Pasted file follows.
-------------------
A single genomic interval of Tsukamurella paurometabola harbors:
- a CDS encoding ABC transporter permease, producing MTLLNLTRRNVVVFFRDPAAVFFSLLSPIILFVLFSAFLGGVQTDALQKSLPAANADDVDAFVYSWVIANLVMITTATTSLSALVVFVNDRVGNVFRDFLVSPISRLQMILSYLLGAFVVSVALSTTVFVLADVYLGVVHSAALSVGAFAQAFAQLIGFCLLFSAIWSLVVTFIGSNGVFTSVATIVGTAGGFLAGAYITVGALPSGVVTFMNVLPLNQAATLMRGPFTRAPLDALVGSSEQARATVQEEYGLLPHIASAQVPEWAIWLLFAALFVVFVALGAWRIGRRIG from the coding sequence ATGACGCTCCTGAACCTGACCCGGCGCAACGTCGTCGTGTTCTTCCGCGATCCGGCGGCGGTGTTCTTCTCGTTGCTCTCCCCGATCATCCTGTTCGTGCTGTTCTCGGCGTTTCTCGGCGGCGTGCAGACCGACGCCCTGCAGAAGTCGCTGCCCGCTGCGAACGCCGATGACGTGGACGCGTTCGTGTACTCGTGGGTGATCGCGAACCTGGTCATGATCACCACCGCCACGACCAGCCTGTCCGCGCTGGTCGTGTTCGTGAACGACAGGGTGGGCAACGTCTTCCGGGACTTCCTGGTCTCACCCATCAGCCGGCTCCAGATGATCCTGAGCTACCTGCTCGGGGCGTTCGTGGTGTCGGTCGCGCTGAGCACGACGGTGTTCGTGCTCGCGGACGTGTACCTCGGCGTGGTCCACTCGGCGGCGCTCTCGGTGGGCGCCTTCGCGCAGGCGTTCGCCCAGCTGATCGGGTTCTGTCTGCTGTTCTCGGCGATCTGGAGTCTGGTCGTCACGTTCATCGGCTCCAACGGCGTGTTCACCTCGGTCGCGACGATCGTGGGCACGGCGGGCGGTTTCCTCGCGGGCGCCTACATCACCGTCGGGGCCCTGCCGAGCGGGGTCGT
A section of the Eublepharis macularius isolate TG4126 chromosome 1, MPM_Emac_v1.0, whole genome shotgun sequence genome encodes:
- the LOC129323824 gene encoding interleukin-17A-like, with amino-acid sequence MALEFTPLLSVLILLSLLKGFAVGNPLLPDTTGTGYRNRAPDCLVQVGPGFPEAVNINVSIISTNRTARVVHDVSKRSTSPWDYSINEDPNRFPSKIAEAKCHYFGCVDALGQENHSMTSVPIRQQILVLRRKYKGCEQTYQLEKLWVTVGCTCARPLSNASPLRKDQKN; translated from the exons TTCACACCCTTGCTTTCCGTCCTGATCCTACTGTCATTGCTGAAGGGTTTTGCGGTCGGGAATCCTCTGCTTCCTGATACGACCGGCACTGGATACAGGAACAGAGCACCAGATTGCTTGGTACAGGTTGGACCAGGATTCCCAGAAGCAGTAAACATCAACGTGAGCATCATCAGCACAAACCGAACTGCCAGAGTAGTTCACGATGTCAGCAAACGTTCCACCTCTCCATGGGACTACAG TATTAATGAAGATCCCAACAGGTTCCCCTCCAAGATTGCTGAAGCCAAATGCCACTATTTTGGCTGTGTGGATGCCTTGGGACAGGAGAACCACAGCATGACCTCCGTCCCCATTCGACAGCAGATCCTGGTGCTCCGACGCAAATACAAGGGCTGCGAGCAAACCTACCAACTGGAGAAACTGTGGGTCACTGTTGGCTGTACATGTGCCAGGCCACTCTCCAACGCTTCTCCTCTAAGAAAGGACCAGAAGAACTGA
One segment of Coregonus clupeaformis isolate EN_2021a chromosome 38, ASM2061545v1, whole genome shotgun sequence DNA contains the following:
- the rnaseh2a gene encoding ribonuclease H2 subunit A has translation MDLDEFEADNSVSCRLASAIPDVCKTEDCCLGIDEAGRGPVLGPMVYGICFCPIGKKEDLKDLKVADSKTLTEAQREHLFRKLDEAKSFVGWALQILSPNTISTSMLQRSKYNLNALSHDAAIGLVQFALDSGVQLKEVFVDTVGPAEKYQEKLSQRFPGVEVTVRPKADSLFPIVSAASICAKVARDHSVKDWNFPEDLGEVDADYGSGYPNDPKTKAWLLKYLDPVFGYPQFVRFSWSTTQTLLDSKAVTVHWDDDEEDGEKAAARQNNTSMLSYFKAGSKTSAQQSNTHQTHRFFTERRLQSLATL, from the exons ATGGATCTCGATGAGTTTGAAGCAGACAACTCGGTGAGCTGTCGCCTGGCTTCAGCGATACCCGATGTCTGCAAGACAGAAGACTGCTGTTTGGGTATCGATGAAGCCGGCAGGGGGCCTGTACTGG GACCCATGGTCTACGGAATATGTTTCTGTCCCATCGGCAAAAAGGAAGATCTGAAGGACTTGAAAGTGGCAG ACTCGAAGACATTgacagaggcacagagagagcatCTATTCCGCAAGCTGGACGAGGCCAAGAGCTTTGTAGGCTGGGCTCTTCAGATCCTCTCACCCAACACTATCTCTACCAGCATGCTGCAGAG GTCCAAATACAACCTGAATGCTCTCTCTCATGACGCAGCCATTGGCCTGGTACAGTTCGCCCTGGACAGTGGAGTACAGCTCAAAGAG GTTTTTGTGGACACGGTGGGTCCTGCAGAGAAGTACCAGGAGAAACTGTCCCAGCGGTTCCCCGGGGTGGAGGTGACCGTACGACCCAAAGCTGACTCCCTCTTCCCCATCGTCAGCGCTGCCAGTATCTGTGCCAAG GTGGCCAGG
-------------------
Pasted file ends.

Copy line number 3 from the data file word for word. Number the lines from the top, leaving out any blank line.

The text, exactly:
A section of the Eublepharis macularius isolate TG4126 chromosome 1, MPM_Emac_v1.0, whole genome shotgun sequence genome encodes: